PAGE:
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Island of Spices ‒ Eight of Sri Lanka’s Most Exotic Exports

Aug 17, 2016
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by Hakiem Haniff
From time immemorial, Sri Lanka has been synonymous with spices. Of course, the little island is most famous for the unique variety of cinnamon grown on its shores. But make no mistake, the country also counts quite a few other spices among its agricultural exports.
In 2015 alone, Sri Lanka’s spice exports amounted to USD 377 million, up from USD 264 million the previous year. Compared to the country’s total export earnings of USD 10.5 billion, the above figures amount to nothing more than a drop in the ocean. On the other hand, those figures say nothing about the country’s proud attachment to its spices, which is why we decided to compile a basic introduction of sorts to the business of exporting Sri Lankan spices.
1. Cinnamon
Arguably Sri Lanka’s most famous export, cinnamon is the island’s premier spice export. Industry insiders classify the spice into two forms, Ceylon cinnamon (Cinnamomum Zeylanicum), and Cassia Cinnamon. Ceylon cinnamon is the costlier variety and is considered to be a much more upmarket product by those in the West. Cassia Cinnamon, on the other hand, is colloquially known as “supermarket cinnamon” and tends to be the cheaper variety.
Cinnamon is exported in its primary form (the rolled bark/stick form) as well as in cut pieces, powder form, and crushed form. Given that Ceylon cinnamon is indigenous to the island, Sri Lanka dominates the market for cinnamon exports. According to data compiled by the Massachusetts Institute of Technology’s Observatory of Economic Complexity, Sri Lanka exported USD 128 million worth of cinnamon in 2014, which accounted for 28% of global cinnamon exports for that year.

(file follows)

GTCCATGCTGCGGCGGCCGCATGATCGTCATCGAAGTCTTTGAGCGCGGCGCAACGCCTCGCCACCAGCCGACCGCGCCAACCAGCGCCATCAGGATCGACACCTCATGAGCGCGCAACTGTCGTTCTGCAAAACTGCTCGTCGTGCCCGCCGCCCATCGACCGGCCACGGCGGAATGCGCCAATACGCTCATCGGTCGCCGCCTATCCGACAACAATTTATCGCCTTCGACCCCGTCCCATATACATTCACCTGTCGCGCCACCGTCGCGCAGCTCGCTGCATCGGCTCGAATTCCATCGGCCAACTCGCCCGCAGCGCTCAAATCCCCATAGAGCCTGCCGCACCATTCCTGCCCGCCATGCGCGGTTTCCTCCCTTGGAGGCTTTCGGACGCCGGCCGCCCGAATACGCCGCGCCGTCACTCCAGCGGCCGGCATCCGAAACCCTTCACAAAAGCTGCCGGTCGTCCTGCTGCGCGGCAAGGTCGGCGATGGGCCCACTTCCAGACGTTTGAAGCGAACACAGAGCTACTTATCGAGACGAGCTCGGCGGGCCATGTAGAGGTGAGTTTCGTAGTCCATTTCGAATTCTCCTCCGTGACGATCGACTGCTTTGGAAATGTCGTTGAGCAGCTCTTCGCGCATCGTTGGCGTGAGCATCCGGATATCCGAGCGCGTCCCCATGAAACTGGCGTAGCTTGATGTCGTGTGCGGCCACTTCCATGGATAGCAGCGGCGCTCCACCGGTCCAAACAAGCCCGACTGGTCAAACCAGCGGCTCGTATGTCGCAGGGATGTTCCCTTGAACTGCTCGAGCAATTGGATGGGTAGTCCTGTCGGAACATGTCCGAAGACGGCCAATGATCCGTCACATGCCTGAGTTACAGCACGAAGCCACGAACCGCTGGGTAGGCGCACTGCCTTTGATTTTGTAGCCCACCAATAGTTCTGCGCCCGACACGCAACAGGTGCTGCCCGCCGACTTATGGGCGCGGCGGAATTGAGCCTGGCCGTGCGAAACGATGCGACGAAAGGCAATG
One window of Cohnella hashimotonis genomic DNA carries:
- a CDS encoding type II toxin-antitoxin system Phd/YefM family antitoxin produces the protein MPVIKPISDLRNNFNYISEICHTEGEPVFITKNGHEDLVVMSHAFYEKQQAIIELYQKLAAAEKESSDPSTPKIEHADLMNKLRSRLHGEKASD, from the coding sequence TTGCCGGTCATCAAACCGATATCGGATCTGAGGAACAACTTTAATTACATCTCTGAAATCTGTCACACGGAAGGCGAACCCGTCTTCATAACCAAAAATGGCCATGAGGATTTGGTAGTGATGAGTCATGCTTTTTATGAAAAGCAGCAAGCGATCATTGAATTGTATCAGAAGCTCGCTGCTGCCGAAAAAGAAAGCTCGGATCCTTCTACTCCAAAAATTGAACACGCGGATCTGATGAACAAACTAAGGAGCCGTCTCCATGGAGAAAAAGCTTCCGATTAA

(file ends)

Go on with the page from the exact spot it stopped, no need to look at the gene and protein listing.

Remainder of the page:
2. Pepper
Known as the “King of Spices”, pepper is a spice which has global appeal. It is believed to be one of the earliest commodities traded between the East and the West. At a certain point in history, it was also a form of currency, prized by the wealthiest individuals of society.
The industry recognises Sri Lankan pepper to have a higher piperine content, which gives the pepper a unique pungency, and sometimes superior quality. However, even though the island counts itself among the Top 10 pepper exporters of the world, its exports normally meet less than 2% of global demand. In the last two decades or so, Vietnam has emerged as a major producer, and now largely dominates the market.
3. Nutmeg
The nutmeg plant is indigenous to the Moluccas in Indonesia, but has also been successful as a crop in other Asian countries. Curiously (and interestingly), the nutmeg plant yields two spices, nutmeg and mace. Nutmeg is the “seed” of the tree, while mace refers to the thin, red covering of the seed after it has been dried.
Sri Lanka, as a producer, is not a very dominant force in the market. However, the island is considered one of the major producers of the spice. Of the island’s total annual nutmeg production, 80% comes from within the Kandy district, while the rest can be attributed to the Matale and Kegalle districts.
4. Cloves
Another spice native to the Moluccas region in Indonesia, cloves are a mainstay of Indian ayurveda and traditional Chinese medicine. Widely recognised for its warm, sweet aroma, cloves and/or its derivations are used in everything from herbal medicines to perfumes.
Cloves grown in Sri Lanka are believed to have a higher oil content compared to cloves from other parts of the world (clove oil is the single most important derivation of the spice). We’re not quite sure, but this might have something to with the climatic conditions of the Kandy, Kegalle, and Matale districts, where cloves are primarily grown.
5. Cardamom